MONAT uses InfoTrax, the gold standard of commissions processing platforms, any improper modification of commissions for one Market Partner would affect all Market Partners and create an audit log of the change.

The reason for experiencing a decrease in commissions is simple—decreased sales volume leads to decreased revenue, which leads to decreased commissions. It is simple math.

Unfortunately, MacMillan has led numerous Market Partners off the cliff, spinning a yarn that somehow MONAT is tampering with individual Market Partner’s commissions, even though he knows that is not possible.

He—once again—is exploiting whatever remaining credibility he may have due to his prior position at MONAT and the lack of knowledge regarding how commissions are processed to mislead and harm unsuspecting Market Partners.

Out of false trust or blind loyalty, many Market Partners are not only buying MacMillan’s lies themselves, but they are also passing them on throughout the Field.

MacMillan also began telling Market Partners that he had resigned in protest because of the Urdanetas’ decision to water down MONAT’s products and substitute quality ingredients for cheaper ones. This too is patently false.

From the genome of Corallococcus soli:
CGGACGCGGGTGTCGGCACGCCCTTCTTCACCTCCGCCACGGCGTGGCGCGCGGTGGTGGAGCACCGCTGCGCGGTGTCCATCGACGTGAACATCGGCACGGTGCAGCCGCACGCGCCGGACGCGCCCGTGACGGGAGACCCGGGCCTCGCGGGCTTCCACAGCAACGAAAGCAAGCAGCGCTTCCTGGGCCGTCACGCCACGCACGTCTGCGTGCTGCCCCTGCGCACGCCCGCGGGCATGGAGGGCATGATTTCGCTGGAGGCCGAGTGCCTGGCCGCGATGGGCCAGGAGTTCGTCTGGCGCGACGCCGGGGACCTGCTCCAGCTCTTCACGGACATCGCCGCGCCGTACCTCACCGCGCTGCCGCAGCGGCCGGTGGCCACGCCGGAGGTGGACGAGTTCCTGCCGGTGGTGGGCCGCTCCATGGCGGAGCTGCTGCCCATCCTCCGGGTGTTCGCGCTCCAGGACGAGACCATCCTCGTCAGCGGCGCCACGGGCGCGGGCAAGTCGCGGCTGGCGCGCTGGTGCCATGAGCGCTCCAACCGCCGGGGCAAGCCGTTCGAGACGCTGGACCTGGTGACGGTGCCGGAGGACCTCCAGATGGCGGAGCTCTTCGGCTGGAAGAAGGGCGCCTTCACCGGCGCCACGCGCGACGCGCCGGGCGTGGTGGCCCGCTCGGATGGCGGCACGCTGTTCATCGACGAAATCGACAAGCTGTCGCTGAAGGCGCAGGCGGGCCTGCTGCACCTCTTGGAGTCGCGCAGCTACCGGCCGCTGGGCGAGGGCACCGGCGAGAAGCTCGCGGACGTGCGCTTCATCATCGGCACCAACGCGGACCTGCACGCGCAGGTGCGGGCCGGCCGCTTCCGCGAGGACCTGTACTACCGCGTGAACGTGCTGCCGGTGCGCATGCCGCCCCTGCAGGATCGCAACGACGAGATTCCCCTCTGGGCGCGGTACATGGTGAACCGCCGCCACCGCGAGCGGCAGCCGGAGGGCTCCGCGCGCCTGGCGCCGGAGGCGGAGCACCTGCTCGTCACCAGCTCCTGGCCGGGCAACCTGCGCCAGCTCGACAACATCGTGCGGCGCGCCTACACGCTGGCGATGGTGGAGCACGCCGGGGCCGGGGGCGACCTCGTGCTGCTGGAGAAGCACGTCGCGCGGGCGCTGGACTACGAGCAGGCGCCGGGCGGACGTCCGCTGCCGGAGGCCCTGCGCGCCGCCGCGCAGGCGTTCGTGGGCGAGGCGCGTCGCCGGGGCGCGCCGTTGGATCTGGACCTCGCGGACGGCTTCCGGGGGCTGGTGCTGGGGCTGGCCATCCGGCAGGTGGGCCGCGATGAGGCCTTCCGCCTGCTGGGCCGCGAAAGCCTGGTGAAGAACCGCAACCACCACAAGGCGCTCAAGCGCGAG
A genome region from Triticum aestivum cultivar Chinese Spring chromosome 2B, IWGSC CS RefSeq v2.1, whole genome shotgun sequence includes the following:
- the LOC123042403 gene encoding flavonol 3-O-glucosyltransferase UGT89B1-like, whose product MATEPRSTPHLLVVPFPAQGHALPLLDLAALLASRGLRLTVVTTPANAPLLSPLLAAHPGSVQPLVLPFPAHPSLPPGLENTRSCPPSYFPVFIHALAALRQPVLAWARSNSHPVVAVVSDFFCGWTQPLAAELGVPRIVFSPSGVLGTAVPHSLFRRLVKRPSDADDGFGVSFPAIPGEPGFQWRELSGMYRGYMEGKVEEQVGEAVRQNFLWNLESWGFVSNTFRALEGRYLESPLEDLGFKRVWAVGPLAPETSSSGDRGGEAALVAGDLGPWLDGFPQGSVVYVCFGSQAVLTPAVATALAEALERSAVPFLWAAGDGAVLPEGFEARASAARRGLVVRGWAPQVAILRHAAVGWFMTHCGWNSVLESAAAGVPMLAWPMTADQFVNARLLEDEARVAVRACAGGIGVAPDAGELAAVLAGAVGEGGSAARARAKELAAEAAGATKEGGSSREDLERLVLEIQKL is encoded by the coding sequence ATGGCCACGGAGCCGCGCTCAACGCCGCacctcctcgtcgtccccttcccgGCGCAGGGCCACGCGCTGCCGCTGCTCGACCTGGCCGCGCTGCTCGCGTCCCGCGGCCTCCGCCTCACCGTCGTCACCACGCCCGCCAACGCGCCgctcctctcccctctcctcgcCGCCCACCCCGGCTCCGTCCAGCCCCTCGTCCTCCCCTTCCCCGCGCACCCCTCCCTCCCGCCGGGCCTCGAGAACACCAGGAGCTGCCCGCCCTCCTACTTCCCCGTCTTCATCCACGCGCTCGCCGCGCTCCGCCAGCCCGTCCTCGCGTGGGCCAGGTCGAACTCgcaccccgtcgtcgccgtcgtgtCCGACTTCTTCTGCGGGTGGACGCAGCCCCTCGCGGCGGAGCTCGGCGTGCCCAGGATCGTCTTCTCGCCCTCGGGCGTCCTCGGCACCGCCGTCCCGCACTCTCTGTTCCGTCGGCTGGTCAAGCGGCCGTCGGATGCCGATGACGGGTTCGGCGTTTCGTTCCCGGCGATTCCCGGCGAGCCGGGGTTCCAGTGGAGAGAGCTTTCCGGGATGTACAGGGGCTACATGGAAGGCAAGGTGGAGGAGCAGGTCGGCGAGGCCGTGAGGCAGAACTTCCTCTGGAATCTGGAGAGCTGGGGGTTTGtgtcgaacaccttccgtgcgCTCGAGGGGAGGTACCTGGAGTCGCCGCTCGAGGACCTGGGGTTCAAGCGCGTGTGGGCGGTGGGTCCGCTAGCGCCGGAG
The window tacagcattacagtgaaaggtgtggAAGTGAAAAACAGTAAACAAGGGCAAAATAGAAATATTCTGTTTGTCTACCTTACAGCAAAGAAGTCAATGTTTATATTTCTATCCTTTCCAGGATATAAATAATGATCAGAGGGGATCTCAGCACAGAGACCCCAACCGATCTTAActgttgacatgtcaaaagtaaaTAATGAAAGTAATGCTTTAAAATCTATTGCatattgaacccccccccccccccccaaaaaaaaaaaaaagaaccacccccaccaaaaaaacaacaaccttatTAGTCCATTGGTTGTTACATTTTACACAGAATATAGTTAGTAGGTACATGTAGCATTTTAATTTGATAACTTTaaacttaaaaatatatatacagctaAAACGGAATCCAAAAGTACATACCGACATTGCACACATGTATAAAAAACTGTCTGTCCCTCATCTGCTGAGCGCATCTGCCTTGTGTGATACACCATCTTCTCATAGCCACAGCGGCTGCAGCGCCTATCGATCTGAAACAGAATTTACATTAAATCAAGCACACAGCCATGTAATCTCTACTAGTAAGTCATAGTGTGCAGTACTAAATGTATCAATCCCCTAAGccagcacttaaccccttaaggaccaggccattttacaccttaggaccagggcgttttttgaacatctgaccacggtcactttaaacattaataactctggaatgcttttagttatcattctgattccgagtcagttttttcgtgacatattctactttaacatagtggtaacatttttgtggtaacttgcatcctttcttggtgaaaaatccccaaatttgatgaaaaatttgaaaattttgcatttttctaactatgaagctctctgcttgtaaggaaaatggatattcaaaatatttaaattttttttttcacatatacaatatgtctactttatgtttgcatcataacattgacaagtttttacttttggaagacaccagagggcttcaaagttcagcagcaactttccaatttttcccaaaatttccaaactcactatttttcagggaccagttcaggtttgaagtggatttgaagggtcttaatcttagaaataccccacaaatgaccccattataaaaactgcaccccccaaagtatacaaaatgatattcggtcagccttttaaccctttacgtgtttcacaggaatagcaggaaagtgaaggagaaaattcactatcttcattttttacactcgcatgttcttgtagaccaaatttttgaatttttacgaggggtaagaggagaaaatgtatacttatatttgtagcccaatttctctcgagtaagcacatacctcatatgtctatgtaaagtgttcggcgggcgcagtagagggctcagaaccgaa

The active ingredients of MONAT’s products have not changed since its founding. Certain trace ingredients have occasionally been substituted for better ingredients.

MacMillan knows that his statements are false and cause confusion, yet he still propagates them.

Directly addressing MacMillan’s claims that the Urdanetas are a “mafia family” running Monat as a “cult”, the Urdunatas write;

MacMillan has told Market Partners that the reason the Company is not profitable is “because the family can’t stop spending money.”

To others he has implied that the Urdanetas are buying expensive cars and sailing on yachts with Company money while discussing the layoff of MONAT employees.